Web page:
UPDATE 5/18: The United States withdrew from the JCPOA on May 8, 2018. All of the authorizations provided due the JCPOA are now revoked and a 90 or 180-day wind-down period contingent upon the type of transaction is in place.
The sanctions relief offered by the United States in the JCPOA was limited primarily to the nuclear-related secondary sanctions. Those secondary sanctions connected to Iran’s role in terrorism and human rights abuses remain in effect even after Implementation Day. The relief is very narrowly construed to affect just nuclear-related sanctions programs relief. The U.S. vowed to continue to aggressively enforce its remaining secondary sanctions regimes targeting Iran for its involvement in human rights abuses and global terrorism.
Risks of New Non-Nuclear Sanctions on Iran
Since the United States has vowed to continue to enforce the global terrorism and human-rights-abuses-based sanctions programs, foreign businesses need to be cognizant of whom they transact with in Iran. For example, if a foreign business transacts with a party in Iran linked to either terrorism or human rights abuses, that foreign business risks being targeted for secondary sanctions by the United States.
These particular secondary sanctions programs are not subject to the JCPOA, which again was primarily limited to nuclear-related sanctions. Due diligence will be incredibly important to protecting a company’s reputation.
There is also the risk that sanctions can be snapped back if Iran violates the terms of the agreement. This can disrupt the activities of foreign businesses who have entered the Iranian market under the JCPOA and the JPOA.
Risks for Foreign Subsidiaries of U.S. Companies
Foreign subsidiaries owned by the United States or U.S. persons will continue to be prohibited from engaging in business with Iran. However, the JCPOA does mention the possibility of a narrower set of sanctions relief applicable to U.S. persons and entities which own foreign entities. The full scope of this possible sanctions relief is currently unknown. OFAC has said that it will provide guidance on the issue soon and possibly issue a new rule or general license related to it. OFAC has stated several times that such guidance is forthcoming and will be issued prior to Implementation Day. Legal professionals and U.S. businesses eagerly await OFAC’s guidance.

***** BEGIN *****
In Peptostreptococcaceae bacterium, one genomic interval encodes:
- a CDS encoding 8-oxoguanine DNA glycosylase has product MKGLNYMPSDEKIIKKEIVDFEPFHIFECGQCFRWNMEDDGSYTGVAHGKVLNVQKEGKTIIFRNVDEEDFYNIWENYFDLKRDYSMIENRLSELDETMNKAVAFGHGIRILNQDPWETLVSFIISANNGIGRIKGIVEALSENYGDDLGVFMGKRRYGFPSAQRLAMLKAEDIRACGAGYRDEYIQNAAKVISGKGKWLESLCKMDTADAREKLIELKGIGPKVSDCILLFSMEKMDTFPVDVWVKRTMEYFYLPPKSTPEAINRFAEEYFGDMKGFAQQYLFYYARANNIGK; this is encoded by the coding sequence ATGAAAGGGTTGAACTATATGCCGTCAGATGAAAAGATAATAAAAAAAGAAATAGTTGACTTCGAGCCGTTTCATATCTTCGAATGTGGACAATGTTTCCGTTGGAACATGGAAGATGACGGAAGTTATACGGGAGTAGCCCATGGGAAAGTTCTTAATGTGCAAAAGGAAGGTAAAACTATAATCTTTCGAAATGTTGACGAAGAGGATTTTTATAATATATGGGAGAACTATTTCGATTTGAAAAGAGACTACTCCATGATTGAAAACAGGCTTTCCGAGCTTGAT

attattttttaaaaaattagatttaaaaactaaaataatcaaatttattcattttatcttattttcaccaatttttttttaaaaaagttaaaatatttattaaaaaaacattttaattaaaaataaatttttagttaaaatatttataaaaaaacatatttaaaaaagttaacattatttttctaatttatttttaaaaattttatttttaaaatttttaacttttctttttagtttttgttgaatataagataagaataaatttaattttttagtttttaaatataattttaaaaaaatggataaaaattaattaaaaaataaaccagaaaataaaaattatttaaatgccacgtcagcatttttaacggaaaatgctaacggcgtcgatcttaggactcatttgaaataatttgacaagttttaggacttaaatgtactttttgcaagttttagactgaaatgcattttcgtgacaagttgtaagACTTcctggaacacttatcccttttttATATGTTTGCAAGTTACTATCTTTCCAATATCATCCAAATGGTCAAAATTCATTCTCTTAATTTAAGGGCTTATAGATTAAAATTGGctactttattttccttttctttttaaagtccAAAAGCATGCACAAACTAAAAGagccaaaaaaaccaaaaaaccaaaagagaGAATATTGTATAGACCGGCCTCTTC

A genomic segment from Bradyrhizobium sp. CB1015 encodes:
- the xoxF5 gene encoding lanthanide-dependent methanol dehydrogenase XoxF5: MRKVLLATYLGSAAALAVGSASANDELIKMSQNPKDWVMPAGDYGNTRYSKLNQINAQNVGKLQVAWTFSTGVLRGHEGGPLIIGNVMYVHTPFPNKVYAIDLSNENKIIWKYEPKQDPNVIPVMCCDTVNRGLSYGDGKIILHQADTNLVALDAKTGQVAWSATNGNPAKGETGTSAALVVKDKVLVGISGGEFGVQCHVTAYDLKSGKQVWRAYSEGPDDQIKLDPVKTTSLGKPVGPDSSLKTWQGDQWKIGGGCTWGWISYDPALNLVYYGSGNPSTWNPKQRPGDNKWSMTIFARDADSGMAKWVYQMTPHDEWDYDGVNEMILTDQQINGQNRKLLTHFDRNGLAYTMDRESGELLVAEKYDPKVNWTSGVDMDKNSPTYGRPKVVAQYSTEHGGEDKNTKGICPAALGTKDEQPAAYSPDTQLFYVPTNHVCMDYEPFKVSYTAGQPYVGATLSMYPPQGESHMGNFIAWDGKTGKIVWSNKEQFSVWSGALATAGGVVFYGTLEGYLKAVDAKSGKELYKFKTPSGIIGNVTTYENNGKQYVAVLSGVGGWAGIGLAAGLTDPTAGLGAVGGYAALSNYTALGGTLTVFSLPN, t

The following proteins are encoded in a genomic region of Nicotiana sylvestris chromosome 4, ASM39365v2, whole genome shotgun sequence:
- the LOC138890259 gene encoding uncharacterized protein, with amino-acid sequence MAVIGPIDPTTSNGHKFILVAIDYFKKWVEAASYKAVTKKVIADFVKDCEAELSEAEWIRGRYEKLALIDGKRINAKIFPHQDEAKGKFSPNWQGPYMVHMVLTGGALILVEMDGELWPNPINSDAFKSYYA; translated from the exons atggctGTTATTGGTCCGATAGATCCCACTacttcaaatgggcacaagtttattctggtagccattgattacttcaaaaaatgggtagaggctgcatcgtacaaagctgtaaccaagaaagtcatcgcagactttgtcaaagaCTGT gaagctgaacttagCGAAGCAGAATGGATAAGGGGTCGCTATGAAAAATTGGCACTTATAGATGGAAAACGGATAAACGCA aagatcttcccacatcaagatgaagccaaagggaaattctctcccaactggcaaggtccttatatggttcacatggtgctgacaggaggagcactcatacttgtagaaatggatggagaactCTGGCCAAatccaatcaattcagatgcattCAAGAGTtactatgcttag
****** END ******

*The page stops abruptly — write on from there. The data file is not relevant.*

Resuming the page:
Risks for Intermediaries and Financial Institutions
Intermediaries like banks and financial institutions will continue to be subject to secondary sanctions if they transact with Iranian parties who are linked to global terrorism and human rights abuses. Additionally, Iran remains a jurisdiction of primary money laundering concern pursuant to Section 311 of the U.S.A. Patriot Act. This designation carries with it a very strong stigma which will likely discourage major foreign financial institutions from engaging in business with Iran. Additionally, sanctions can be snapped back at any time if Iran violates the terms of the agreement. This can disrupt the activity of intermediaries who have decided to enter the Iranian market and imbed themselves in the Iranian economy. One’s investment of time and money into Iran may be lost in the event of “snap back” as OFAC has mentioned that there will be no grandfathering of existing contract in the event of a snap back.